Einstein's equation is in no way an explanation of the large energies released in radioactive decay (this comes from the powerful still undiscovered nuclear forces involved). Einstein's equation is merely a way to quantitatively estimate these energies by measuring mass differences before and after reactions. Einstein mentions in his 1905 paper that mass–energy equivalence might perhaps be tested with radioactive decay, which releases enough energy (the quantitative amount known roughly even by 1905) to possibly be "weighed," when missing (having been given off as heat). However, radioactivity seemed to proceed at its own unalterable pace, and the idea that these great amounts of usable energy could be liberated at will (at any other pace), proved difficult to substantiate. Because it had been used as the basis of much speculation, Rutherford himself, rejecting his ideas of 1904, was once reported in the 1930s to have said that: "Anyone who expects a source of power from the transformation of the atom is talking moonshine."

The popular connection between Einstein, E = mc2, and the atomic bomb was prominently indicated on the cover of Time magazine in July 1946 by the writing of the equation on the mushroom cloud itself.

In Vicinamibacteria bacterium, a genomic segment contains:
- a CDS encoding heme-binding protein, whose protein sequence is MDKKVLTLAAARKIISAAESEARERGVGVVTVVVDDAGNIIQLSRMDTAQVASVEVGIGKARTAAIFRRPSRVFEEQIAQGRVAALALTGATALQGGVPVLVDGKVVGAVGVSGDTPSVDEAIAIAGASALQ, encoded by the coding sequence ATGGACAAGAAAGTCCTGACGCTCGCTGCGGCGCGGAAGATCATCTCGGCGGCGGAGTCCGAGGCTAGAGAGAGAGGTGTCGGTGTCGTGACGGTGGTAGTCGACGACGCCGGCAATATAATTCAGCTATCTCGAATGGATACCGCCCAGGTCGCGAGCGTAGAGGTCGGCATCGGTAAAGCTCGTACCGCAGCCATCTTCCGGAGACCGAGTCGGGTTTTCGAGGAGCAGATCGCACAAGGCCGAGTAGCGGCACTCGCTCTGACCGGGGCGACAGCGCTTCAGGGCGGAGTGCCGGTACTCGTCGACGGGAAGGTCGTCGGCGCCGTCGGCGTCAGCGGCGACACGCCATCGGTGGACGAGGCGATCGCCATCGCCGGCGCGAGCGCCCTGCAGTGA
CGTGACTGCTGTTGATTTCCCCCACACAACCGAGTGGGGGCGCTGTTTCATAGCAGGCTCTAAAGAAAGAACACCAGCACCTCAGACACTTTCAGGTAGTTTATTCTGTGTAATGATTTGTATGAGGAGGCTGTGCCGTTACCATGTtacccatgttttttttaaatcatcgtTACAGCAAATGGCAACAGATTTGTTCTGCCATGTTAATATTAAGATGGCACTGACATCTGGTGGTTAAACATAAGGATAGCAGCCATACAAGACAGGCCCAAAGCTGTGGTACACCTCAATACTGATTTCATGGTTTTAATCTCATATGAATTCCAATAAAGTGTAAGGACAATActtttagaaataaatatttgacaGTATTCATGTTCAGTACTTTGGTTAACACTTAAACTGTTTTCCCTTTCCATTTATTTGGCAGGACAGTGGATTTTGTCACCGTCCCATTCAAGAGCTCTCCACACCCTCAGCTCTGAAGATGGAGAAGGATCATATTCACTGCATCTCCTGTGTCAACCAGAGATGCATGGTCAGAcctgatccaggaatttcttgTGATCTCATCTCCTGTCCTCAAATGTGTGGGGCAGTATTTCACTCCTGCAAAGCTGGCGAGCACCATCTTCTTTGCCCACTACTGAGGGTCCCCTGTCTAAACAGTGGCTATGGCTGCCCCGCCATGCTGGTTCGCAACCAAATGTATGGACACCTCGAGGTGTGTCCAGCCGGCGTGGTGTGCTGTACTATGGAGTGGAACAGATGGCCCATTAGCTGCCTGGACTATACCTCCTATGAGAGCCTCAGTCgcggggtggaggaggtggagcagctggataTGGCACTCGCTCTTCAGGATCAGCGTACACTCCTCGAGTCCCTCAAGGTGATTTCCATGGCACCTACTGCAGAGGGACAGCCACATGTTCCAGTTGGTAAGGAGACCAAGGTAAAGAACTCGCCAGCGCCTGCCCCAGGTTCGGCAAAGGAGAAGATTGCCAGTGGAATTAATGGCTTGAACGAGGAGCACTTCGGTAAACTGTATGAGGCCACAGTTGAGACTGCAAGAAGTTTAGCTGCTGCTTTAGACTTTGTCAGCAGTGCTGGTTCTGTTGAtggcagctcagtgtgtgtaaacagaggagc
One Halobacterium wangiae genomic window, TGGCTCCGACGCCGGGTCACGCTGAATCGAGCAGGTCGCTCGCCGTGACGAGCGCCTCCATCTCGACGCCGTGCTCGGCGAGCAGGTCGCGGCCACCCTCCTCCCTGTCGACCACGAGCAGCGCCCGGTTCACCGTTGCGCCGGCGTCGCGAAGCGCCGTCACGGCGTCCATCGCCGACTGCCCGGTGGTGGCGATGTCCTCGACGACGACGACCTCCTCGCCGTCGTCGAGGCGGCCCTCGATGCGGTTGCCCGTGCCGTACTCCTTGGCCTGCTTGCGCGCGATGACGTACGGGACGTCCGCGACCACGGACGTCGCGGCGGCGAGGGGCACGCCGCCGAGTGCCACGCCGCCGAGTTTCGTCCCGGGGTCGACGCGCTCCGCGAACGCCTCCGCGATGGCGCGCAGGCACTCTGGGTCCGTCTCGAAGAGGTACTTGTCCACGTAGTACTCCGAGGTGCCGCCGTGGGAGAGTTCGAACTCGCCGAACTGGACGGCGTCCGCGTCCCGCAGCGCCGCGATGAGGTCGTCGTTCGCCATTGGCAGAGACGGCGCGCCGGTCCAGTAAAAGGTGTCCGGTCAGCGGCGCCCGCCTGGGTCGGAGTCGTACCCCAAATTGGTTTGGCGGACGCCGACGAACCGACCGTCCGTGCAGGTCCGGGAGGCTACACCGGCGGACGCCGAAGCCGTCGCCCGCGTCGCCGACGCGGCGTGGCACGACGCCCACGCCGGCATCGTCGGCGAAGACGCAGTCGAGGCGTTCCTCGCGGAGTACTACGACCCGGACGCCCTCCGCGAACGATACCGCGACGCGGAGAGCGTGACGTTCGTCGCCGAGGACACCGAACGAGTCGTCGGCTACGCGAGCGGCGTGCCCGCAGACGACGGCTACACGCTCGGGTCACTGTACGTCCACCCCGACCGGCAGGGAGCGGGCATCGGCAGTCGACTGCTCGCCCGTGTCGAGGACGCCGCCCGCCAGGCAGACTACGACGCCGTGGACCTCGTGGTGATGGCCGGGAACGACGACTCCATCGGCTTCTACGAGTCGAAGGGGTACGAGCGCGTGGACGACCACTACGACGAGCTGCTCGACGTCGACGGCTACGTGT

This changed dramatically after the demonstration of energy released from nuclear fission after the atomic bombings of Hiroshima and Nagasaki in 1945. The equation E = mc2 became directly linked in the public eye with the power and peril of nuclear weapons. The equation was featured as early as page 2 of the Smyth Report, the official 1945 release by the US government on the development of the atomic bomb, and by 1946 the equation was linked closely enough with Einstein's work that the cover of Time magazine prominently featured a picture of Einstein next to an image of a mushroom cloud emblazoned with the equation.[57] Einstein himself had only a minor role in the Manhattan Project: he had cosigned a letter to the U.S. President in 1939 urging funding for research into atomic energy, warning that an atomic bomb was theoretically possible. The letter persuaded Roosevelt to devote a significant portion of the wartime budget to atomic research. Without a security clearance, Einstein's only scientific contribution was an analysis of an isotope separation method based on the rate of molecular diffusion through pores, a now-obsolete process that was then competitive and contributed a fraction of the enriched uranium used in the project.[58]